Don’t say it, Jack. Don’t say it…


Paulie and Contreras celebrate the White Sox ALCS victory.
Paulie and Contreras celebrate the White Sox' ALCS victory, the team's first pennant in 46 years.

Meg and I are jumping up and down, her on the couch, me on the floor. There is a pure joy to this moment, and I feel a part of it, even though it is not a part of me. It’s the release; the ball is a very hard chopper behind the bag, and Konerko gloves it calmly, steps on first, and then the release as he smiles and puts his arms out in celebration, running over to embrace Contreras, who is also smiling big now after a brilliant straight-faced performance. Everyone breathes, everyone cheers. The city is happy.

For 26 outs, nobody wanted to take any chances jinxing the Sox, and so they kept their mouths shut and their excitement bottled, and then the grounder to Paulie, and everything is fine. Oh man! Oh my god! Holy shit! Holy cow! Don calls Meg, frantic. I call Luke and then Sven, both of whom eventually answer the phone screaming, but I don’t reach them immediately because they are on the phone with each other, and so I call my parents. Mom picks up:

“Wow.” And then: “How great was that?”

Indeed. The story of the ALCS was three-fold:

1.     Four consecutive complete games for Mark Buehrle, Jon Garland, Freddy Garcia, and Jose Contreras. Including Contreras’ loss in 8 1/3 innings in Game 1, the Sox starters went 4-1 in 44 1/3 innings with a sparkling 2.23 ERA and a crippling 1.79 opponants batting average.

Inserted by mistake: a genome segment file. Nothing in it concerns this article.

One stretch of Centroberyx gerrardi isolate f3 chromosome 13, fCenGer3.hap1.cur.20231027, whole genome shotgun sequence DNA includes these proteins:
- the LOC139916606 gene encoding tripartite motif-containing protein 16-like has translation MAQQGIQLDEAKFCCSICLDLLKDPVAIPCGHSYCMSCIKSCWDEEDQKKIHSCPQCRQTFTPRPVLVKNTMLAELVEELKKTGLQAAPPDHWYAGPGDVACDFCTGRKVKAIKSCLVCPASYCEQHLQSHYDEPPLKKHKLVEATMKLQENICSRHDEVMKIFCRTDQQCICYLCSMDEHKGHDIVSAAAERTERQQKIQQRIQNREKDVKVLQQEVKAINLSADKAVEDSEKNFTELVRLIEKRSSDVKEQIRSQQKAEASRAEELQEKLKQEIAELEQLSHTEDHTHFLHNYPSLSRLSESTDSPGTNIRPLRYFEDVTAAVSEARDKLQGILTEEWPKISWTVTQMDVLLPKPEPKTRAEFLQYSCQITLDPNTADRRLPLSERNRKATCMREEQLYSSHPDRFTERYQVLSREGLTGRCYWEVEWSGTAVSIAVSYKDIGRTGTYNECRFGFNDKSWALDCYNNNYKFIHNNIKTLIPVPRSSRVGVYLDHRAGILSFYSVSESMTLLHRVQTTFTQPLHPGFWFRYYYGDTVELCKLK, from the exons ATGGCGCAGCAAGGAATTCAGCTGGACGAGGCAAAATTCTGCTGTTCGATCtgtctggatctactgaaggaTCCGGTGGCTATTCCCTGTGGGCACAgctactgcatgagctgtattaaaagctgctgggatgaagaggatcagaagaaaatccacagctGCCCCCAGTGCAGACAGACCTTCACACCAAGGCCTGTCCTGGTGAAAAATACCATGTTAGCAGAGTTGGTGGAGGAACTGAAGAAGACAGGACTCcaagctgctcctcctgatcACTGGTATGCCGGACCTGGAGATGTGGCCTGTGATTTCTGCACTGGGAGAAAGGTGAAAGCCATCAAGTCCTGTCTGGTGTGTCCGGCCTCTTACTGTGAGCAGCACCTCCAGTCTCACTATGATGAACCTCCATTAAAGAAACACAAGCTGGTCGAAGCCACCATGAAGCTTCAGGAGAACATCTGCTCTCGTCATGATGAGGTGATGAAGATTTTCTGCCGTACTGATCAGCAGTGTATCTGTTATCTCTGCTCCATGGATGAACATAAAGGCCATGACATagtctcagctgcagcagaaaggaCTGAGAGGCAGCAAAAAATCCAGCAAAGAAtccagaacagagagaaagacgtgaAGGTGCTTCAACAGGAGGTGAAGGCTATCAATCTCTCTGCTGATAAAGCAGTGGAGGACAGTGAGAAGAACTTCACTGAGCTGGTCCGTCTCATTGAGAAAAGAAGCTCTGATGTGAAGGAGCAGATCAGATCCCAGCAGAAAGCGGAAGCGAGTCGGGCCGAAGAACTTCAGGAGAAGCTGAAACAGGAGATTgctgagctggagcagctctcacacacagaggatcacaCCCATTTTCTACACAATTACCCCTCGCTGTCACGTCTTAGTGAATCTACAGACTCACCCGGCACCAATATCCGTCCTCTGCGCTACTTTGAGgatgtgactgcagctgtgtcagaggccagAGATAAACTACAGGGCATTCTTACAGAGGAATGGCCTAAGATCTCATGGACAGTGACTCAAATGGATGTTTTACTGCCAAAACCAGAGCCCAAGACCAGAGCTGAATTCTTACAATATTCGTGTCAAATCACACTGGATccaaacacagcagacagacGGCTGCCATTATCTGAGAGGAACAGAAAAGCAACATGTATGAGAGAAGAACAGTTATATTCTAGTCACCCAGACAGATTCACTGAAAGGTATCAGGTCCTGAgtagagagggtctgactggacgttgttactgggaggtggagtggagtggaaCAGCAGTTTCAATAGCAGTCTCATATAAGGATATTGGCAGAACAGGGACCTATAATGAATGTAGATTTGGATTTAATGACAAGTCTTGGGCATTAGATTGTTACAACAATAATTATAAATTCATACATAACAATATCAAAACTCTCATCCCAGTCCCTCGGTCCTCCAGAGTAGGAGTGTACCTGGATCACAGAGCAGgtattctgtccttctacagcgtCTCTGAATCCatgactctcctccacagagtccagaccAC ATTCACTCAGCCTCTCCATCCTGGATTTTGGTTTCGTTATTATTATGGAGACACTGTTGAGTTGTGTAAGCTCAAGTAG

2.     The big bat of Joe Crede. Paul Konerko somehow won the ALCS MVP, and though he played well (.286, 2 HR, 7 RBI), the Sox’ best position player was easily Crede. He was the best batsman for either team, hitting .368 (next best average for a regular: Podsednik at .294 followed by Konerko and L.A.’s Kennedy at .286) with two home runs and seven knocked in. He also came through in the clutch, winning Game 2 with the walk-off double and producing three run-scoring AB’s in Game 5: the sac fly in the second to make it 1-0 Sox, the game-tying solo shot in the seventh, and the RBI single in the eighth that gave his team a lead they would never lose.

Buehrle, Contreras, Garcia, Rowand: the four aces of the 2005 White Sox.
Buehrle, Contreras, Garcia, Rowand: the four aces of the 2005 White Sox.

3.     Ozzie Ball. Whatever it is, whatever it means, this team has played differently than have the power-Sox teams of recent years. The Sox outscored the Angels 7-0 in the first inning and 8-0 in the seventh inning and beyond. They also drew more walks (16 to 4), stole more bases (5 to 2), committed fewer errors (3 to 7), allowed zero unearned runs (6 for the Angels), and had an astounding edge in OBP (.315 to .196).

Put it all together and you get the White Sox going to the World Series.

And thar ya go.